Policy: Economy

Study: Quantitative easing has saved US $1 trillion in debt

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The U.S. government has saved more than $1 trillion in debt since 2007 because of the actions taken by the Federal Reserve to stimulate the economy, a new report from the McKinsey Global Institute finds.

By keeping short-term rates near zero and engaging in large-scale asset purchases known as quantitative easing, the Fed also boosted U.S. banks' net interest income by $150 billion, the analysis found.

The government profited by being able to issue Treasury debt that pays lower interest rates. The effective rate on outstanding U.S. debt fell from 4.8 percent in 2007 to 2.4 percent in 2012, according to the study, saving the Treasury $900 billion in interest payments over that time. The Fed also remitted an extra $145 billion in profits to the Treasury during that period.

Meanwhile, by allowing big banks to borrow at near zero interest rates and lend out at higher rates, the Fed's zero-rate policies have helped bank's bottom lines.

In addition to creating winners, quantitative easing and zero rates have also created losers. American households missed out on $360 billion in net interest income. Younger Americans, who are net debtors, benefited from the policies. But those above age 55, who are savers, lost out. Americans 75 and older, according to the report, "lost an average of $2,700 a year in income."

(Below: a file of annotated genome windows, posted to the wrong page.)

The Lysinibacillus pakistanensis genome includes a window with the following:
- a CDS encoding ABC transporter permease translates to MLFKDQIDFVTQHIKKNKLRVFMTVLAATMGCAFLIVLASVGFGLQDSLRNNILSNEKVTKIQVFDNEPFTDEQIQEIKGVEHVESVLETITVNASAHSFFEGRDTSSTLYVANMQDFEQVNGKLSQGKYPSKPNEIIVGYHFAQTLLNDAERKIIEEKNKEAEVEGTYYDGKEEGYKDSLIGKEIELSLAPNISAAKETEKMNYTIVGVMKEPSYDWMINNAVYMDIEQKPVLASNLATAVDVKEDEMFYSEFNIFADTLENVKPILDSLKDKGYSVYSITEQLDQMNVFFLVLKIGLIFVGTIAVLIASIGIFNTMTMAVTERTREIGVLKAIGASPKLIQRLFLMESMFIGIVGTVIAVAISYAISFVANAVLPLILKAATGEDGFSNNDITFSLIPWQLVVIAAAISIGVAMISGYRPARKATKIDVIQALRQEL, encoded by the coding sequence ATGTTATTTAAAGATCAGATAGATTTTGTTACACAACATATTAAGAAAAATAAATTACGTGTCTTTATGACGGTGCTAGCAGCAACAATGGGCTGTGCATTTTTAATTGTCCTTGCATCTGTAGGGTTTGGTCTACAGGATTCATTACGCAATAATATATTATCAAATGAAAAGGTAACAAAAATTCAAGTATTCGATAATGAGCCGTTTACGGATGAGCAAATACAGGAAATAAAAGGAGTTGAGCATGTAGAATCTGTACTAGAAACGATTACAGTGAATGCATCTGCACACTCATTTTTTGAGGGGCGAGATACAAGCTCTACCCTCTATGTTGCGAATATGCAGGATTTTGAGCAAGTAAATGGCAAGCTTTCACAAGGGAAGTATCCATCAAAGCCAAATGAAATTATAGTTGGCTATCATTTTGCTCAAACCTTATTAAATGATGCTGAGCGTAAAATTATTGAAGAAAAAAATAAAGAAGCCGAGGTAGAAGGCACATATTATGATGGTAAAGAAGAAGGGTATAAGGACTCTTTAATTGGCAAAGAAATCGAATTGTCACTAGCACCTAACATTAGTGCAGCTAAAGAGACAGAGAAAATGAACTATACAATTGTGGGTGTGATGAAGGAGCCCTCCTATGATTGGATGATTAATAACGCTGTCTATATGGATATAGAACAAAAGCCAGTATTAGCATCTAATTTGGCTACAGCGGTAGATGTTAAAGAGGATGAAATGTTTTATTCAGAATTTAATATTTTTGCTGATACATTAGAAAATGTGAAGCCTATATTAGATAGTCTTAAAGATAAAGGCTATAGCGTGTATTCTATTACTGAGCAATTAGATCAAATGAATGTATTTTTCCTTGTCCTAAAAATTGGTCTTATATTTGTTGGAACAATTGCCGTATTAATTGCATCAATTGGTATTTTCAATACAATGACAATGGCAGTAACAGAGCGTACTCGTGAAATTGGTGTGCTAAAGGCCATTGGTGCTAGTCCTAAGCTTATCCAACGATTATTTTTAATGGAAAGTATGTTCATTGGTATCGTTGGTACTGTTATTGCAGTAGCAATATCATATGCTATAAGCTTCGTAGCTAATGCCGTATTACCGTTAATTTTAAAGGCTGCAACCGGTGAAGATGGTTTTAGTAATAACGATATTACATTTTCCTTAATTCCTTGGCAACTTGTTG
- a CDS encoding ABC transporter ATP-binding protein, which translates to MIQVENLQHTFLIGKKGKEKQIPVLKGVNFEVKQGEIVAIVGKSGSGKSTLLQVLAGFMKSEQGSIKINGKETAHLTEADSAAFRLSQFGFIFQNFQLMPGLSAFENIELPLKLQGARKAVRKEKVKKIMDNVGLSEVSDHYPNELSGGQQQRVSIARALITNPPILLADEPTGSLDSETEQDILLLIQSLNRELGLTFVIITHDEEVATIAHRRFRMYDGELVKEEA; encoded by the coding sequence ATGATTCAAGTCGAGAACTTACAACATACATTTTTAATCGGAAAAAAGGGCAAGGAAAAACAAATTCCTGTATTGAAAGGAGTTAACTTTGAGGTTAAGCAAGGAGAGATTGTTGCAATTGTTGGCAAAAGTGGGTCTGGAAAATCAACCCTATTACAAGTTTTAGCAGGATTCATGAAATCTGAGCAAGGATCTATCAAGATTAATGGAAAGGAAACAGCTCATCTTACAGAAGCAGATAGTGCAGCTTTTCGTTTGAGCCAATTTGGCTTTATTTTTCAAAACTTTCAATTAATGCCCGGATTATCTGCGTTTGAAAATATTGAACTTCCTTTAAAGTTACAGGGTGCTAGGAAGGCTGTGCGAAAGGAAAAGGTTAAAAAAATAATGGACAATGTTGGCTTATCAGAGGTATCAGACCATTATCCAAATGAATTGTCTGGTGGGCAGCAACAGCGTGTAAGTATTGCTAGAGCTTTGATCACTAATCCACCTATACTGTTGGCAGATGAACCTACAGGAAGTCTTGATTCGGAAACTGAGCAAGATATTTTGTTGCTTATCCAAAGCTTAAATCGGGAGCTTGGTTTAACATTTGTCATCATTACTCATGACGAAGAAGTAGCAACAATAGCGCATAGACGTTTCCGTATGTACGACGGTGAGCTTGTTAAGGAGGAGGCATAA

By inflating home and bond prices, however, the Fed's stimulus efforts lifted household wealth in the United States by up to $5.6 trillion, the study estimates. That run-up in wealth also translated to roughly $167 billion in added consumer spending in 2012, aiding the broader economy. Those effects, the study's authors estimate, "far outweigh the income lost to households."

The study's lead authors, MGI's Susan Lund and Richard Dobbs, note that their research is constrained by the fact that they can't directly assess what would have happened to the U.S. economy in the absence of the Fed's quantitative easing efforts. They also note that, no matter what distributional effects they find, "it seems likely that central bank actions stabilized the financial system, limited the damage from the financial crisis, and dampened the recession, thereby benefiting all actors in the economy."

The McKinsey Global Institute is the research arm of McKinsey & Company, a management consultant.

The Fed's balance sheet has grown from less than $900 billion in assets just before the crisis in 2008 to nearly $4 trillion today. It is currently purchasing $85 billion every month in Treasury and mortgage-backed securities, and is expected to slowly reduce that amount throughout next year. Fed officials have indicated that they anticipate keeping short-term interest rates near zero through 2015.

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